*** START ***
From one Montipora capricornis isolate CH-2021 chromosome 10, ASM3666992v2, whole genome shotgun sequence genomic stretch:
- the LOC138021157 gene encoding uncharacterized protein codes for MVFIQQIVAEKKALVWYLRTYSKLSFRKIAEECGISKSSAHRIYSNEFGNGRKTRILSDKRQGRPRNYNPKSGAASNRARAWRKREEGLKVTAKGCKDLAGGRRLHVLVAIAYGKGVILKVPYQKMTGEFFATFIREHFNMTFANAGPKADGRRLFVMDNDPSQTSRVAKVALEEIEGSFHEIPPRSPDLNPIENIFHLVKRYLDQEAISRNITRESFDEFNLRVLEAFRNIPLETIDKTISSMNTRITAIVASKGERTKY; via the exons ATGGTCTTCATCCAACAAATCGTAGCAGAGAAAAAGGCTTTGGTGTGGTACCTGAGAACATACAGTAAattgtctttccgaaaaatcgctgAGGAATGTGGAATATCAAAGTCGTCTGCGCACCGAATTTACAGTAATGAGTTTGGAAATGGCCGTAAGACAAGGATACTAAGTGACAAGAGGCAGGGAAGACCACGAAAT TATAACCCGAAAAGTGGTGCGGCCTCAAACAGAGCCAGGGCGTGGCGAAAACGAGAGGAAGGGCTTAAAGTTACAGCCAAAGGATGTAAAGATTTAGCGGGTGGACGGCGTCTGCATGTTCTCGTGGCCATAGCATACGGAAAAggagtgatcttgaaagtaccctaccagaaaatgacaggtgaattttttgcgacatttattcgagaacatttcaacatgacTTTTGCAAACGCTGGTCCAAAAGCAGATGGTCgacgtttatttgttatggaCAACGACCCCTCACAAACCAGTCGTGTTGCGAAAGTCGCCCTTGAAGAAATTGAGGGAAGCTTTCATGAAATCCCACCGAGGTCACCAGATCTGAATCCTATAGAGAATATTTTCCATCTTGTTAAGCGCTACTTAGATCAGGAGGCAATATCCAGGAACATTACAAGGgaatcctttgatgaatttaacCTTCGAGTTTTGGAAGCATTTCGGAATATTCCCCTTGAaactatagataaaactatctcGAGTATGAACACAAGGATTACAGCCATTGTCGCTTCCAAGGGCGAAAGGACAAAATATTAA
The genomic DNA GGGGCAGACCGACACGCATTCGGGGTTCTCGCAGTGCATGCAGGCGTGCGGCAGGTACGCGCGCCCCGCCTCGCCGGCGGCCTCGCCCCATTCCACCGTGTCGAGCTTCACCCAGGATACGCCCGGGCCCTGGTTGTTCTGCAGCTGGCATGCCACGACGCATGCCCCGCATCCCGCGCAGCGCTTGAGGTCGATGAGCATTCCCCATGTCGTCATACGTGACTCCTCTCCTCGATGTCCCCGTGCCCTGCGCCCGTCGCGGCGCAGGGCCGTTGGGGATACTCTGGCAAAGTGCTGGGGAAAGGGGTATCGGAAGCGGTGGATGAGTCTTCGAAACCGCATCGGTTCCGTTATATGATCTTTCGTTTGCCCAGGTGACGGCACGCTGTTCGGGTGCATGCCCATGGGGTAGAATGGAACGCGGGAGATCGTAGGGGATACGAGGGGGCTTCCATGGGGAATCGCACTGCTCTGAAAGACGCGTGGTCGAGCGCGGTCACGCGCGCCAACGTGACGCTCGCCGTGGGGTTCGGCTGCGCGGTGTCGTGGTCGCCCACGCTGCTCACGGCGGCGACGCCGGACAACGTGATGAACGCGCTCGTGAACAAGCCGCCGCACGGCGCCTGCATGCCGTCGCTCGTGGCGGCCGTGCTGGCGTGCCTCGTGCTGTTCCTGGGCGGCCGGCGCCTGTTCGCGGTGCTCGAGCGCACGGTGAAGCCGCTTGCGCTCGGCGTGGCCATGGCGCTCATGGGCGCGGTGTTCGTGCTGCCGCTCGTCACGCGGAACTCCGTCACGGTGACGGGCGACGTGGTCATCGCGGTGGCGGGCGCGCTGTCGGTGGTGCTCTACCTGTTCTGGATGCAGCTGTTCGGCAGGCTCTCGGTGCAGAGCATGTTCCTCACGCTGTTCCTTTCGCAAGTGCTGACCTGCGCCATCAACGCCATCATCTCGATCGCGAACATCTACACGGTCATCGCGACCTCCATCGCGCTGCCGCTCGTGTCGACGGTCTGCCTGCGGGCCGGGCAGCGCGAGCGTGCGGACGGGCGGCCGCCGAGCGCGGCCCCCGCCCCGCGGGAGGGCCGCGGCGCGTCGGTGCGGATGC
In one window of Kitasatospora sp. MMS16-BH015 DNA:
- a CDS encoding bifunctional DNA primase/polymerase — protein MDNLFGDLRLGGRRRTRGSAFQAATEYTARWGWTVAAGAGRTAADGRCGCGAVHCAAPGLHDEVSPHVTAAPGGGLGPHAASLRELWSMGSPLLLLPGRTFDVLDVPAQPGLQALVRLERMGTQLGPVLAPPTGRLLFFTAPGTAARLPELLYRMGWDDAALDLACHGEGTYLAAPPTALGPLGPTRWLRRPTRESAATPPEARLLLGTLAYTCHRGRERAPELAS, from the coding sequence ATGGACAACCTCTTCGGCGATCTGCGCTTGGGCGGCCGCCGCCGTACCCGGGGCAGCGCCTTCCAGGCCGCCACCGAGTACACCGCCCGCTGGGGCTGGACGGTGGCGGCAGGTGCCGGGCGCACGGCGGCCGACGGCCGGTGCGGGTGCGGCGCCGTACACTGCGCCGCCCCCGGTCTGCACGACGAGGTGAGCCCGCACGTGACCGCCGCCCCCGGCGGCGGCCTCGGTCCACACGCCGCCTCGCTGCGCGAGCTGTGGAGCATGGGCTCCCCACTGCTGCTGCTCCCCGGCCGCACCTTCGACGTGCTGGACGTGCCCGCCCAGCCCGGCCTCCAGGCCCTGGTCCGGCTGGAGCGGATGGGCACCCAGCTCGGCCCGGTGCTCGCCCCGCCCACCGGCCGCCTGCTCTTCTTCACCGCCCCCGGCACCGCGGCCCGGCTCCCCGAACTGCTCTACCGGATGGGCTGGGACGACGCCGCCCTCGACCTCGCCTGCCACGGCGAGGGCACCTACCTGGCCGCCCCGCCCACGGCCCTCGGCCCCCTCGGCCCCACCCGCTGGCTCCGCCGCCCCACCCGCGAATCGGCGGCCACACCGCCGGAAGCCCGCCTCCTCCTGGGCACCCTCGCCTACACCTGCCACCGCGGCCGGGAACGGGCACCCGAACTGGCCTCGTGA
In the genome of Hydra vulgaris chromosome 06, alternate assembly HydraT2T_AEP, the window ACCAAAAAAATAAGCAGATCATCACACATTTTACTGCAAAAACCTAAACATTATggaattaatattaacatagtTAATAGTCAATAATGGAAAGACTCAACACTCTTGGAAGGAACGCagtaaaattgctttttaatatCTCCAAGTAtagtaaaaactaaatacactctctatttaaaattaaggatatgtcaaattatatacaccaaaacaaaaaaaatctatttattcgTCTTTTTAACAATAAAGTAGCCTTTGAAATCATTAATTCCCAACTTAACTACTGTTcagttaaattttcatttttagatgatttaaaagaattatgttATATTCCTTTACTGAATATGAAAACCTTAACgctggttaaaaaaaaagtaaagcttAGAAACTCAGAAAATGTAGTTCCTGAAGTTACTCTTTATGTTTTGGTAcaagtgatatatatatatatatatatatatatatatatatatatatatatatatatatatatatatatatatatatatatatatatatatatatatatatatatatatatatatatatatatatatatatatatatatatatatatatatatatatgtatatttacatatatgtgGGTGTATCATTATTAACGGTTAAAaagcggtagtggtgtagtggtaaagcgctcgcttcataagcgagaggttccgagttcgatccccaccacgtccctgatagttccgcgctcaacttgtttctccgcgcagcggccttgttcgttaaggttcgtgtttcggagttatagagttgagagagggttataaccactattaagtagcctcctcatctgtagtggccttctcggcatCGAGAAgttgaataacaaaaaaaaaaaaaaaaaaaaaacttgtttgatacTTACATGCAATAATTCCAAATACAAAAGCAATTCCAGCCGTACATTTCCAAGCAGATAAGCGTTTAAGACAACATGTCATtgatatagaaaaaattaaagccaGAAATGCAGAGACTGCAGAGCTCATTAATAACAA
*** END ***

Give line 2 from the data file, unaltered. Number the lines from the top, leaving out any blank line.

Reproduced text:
- the LOC138021157 gene encoding uncharacterized protein codes for MVFIQQIVAEKKALVWYLRTYSKLSFRKIAEECGISKSSAHRIYSNEFGNGRKTRILSDKRQGRPRNYNPKSGAASNRARAWRKREEGLKVTAKGCKDLAGGRRLHVLVAIAYGKGVILKVPYQKMTGEFFATFIREHFNMTFANAGPKADGRRLFVMDNDPSQTSRVAKVALEEIEGSFHEIPPRSPDLNPIENIFHLVKRYLDQEAISRNITRESFDEFNLRVLEAFRNIPLETIDKTISSMNTRITAIVASKGERTKY; via the exons ATGGTCTTCATCCAACAAATCGTAGCAGAGAAAAAGGCTTTGGTGTGGTACCTGAGAACATACAGTAAattgtctttccgaaaaatcgctgAGGAATGTGGAATATCAAAGTCGTCTGCGCACCGAATTTACAGTAATGAGTTTGGAAATGGCCGTAAGACAAGGATACTAAGTGACAAGAGGCAGGGAAGACCACGAAAT TATAACCCGAAAAGTGGTGCGGCCTCAAACAGAGCCAGGGCGTGGCGAAAACGAGAGGAAGGGCTTAAAGTTACAGCCAAAGGATGTAAAGATTTAGCGGGTGGACGGCGTCTGCATGTTCTCGTGGCCATAGCATACGGAAAAggagtgatcttgaaagtaccctaccagaaaatgacaggtgaattttttgcgacatttattcgagaacatttcaacatgacTTTTGCAAACGCTGGTCCAAAAGCAGATGGTCgacgtttatttgttatggaCAACGACCCCTCACAAACCAGTCGTGTTGCGAAAGTCGCCCTTGAAGAAATTGAGGGAAGCTTTCATGAAATCCCACCGAGGTCACCAGATCTGAATCCTATAGAGAATATTTTCCATCTTGTTAAGCGCTACTTAGATCAGGAGGCAATATCCAGGAACATTACAAGGgaatcctttgatgaatttaacCTTCGAGTTTTGGAAGCATTTCGGAATATTCCCCTTGAaactatagataaaactatctcGAGTATGAACACAAGGATTACAGCCATTGTCGCTTCCAAGGGCGAAAGGACAAAATATTAA